Pinot Grigio, perhaps unsurprisingly given the grape’s inexorable if somewhat mystifying rise in the UK on-trade, is the best-selling wine at Smiths, where it is on at a not-so-bargainous £21 a bottle. “I’ve no idea, given the lack of an official campaign or push, where the popularity of Pinot Grigio has come from,” Horton admits. “But I do know that even at that price we go through 6,000 bottles of it a year. Many pubs and bars will have a Pinot, albeit not as good in quality as ours, on the list for £12 or £15 a bottle but that doesn’t affect our sales at all. Our house wine is on for £12.95 so that is a significant rise in price, though obviously we sell a lot more of that (about 11,000 bottles) over the same period.”

In terms of buying, Horton says his philosophy is simple: “If it is good, I will list it.” What, even if it is a mass brand? Not in the on-trade surely?

“Well, I mean with this debate we have to ask, what is and isn’t a brand? Champagnes, for example, are they brands because they are well-known names? I suppose what we are really getting at is a question of snobbery – do we want Hardys and Penfold’s on the list? Do we want Blossom Hill and other less expensive wines on the list? That is what it comes down to. I mean if you say Penfold’s Grange is a brand will I not have it on my list? Would I not have Dom Pérignon? So, I don’t think the lower end, and no disrespect to Blossom Hill or the entry-level Hardys brands here, but I wouldn’t have them on my list because I think I can find more interesting wines at that price point. But if a wine is good I will list it.”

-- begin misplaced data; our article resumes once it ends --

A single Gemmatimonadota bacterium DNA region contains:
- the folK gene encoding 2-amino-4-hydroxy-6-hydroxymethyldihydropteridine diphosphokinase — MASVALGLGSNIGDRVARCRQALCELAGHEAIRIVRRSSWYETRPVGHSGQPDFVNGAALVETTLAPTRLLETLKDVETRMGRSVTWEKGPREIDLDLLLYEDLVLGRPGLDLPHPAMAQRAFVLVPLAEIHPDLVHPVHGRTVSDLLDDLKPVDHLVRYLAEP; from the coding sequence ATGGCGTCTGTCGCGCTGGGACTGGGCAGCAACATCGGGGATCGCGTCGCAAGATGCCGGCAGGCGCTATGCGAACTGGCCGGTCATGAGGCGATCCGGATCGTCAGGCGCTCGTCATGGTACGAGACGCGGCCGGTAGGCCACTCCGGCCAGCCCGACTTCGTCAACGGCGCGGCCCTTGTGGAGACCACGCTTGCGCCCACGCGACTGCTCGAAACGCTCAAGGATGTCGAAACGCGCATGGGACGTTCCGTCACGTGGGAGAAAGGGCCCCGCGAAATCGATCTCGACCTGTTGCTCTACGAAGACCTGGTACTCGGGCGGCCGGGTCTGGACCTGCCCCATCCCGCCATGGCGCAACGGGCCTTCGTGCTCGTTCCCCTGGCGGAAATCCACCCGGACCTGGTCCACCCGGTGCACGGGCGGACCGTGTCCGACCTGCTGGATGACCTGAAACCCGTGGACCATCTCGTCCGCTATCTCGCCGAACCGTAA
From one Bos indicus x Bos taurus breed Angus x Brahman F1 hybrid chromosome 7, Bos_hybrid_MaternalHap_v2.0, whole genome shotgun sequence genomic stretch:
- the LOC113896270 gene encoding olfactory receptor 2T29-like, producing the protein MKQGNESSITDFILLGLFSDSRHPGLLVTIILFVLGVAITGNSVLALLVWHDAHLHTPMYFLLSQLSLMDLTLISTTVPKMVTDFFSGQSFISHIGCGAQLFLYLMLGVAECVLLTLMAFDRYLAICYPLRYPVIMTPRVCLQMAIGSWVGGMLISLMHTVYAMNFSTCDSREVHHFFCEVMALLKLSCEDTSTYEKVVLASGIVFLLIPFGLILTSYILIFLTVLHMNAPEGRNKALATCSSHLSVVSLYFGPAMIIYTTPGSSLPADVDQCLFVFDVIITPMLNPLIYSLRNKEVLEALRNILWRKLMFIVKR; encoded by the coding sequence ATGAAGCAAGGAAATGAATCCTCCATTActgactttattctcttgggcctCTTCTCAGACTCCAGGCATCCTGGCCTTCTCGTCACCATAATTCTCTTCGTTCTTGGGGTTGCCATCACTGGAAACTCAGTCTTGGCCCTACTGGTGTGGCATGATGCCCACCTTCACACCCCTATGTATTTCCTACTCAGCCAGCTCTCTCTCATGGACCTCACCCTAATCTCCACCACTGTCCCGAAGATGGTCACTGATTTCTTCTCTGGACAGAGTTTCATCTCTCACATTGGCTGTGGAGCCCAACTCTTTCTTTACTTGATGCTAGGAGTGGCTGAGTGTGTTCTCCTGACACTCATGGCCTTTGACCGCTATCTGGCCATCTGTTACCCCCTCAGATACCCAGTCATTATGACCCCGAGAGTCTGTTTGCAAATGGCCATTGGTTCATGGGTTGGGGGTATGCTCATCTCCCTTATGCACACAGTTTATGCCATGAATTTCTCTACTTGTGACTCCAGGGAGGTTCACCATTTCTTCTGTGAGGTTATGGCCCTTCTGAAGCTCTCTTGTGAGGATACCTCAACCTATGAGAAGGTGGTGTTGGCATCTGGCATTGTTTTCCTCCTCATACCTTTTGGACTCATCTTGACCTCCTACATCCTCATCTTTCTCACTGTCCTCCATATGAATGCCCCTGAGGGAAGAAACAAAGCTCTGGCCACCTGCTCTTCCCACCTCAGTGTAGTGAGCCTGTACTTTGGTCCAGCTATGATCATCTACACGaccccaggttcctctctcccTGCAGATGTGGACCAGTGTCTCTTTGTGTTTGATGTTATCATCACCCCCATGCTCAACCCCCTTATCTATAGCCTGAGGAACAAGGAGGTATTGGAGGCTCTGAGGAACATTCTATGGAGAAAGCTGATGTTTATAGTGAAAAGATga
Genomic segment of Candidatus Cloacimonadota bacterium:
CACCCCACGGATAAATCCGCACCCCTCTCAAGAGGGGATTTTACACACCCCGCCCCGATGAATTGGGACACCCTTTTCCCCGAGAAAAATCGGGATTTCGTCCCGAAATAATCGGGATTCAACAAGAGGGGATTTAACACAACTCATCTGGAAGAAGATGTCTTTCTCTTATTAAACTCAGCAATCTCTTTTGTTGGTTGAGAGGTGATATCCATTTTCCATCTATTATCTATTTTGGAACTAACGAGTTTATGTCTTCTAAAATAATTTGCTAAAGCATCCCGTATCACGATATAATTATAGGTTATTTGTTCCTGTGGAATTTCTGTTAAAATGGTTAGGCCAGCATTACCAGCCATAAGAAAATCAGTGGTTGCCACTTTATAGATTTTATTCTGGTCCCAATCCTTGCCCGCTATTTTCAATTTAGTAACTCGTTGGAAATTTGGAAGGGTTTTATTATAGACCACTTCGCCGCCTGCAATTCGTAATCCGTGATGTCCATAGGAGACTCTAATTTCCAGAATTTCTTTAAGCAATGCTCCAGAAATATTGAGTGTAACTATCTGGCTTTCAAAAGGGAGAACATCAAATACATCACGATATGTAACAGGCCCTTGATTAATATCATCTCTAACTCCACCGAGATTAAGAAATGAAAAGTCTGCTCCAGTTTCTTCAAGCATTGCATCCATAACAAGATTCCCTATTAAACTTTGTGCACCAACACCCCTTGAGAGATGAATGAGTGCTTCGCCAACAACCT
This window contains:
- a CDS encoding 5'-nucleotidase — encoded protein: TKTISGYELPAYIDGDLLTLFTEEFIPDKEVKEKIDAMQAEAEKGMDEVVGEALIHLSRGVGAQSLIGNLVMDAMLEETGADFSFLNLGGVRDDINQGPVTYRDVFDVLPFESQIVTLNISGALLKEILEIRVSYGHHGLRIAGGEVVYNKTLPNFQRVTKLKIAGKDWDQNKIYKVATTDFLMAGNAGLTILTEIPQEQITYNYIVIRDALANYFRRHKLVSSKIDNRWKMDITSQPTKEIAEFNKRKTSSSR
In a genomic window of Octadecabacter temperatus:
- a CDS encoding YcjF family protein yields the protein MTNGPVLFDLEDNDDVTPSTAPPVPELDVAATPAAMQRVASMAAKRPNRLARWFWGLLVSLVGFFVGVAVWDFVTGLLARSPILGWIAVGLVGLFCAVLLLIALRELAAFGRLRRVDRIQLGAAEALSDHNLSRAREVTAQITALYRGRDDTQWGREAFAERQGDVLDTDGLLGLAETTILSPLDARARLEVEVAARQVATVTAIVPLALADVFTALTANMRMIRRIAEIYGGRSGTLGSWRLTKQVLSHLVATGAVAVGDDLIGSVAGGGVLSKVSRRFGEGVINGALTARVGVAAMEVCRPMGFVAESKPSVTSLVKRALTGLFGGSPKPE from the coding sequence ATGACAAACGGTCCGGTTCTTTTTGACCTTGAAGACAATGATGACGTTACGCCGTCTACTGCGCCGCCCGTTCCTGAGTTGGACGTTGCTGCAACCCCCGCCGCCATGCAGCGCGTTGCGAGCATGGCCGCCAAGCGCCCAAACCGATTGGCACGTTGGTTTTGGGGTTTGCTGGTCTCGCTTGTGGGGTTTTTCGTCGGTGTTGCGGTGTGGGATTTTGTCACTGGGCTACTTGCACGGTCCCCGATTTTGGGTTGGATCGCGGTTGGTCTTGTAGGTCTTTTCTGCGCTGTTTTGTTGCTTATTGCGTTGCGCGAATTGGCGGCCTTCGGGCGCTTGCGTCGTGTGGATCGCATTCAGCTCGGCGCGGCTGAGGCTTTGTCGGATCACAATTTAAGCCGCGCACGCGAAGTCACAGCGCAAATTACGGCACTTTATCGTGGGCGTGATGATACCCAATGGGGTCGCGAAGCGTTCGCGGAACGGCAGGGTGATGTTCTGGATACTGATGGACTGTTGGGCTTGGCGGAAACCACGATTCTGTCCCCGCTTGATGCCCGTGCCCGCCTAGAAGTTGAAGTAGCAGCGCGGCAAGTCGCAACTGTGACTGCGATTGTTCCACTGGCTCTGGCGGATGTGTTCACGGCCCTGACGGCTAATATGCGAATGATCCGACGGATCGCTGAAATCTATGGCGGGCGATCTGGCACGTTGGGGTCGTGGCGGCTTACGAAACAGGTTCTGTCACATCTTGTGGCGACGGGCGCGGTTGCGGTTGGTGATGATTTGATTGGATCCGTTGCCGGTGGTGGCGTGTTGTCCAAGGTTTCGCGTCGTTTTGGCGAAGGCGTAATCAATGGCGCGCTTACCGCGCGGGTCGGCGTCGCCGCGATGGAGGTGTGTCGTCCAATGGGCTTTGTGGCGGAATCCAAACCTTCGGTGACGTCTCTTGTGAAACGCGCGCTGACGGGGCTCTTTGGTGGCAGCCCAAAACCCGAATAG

Price comparisons
“I think also, particularly at entry level, what we try and do is shy away from price comparisons and here brands can complicate the issue. So, for example, if All Bar One are selling a brand for £12 and we are selling it for £15, that £3 will lose customers in a way that 10p on a pint of Guinness doesn’t. That is my theory but I absolutely think that in some environments brands are going to work. Look at it this way, when most people go into a bar and ask for a glass of wine they ask for three things: 1) a glass of house, 2) a glass of medium dry or, 3) a glass of Chardonnay. A friend of mine did a survey in a big pub group about wine-by-the-glass, asking customers what the last glass of wine they bought across a bar was and 60% of them didn’t know. So let’s go back to the question of brands. In terms of name association and getting people thinking about what they are drinking and trading up from house they can be useful.”

Blimey, a proponent of brands in the on-trade – how thoroughly modern. With men like Horton behind the helm it looks like even the most traditional ships are being steered into the 21st century. It says something progressive (like it or loathe it) about the UK wine scene, don’t you think? 

Curriculum Vitae

T.E.C. Diploma in Hotel, Catering & Institutional Operations, City of Bath Technical College

Previous roles include:

  • Beverage & administration manager at Quaglino’s restaurant
  • Deputy general manager at Thunderdrive restaurant & bar
  • Consultant for Sir Rocco Forte & Associates at Balmoral Hotel Edinburgh, Oxo Tower Bar & Brasserie, Polygon Bar & Grill
  • Operations manager at Smiths of Smithfield, Novelli Restaurants,10 Restaurant & Bar
  • Freelance restaurant consultant for Smiths of Smithfield, Carlton Tower Hotel, The Breakfast Group

db May 2006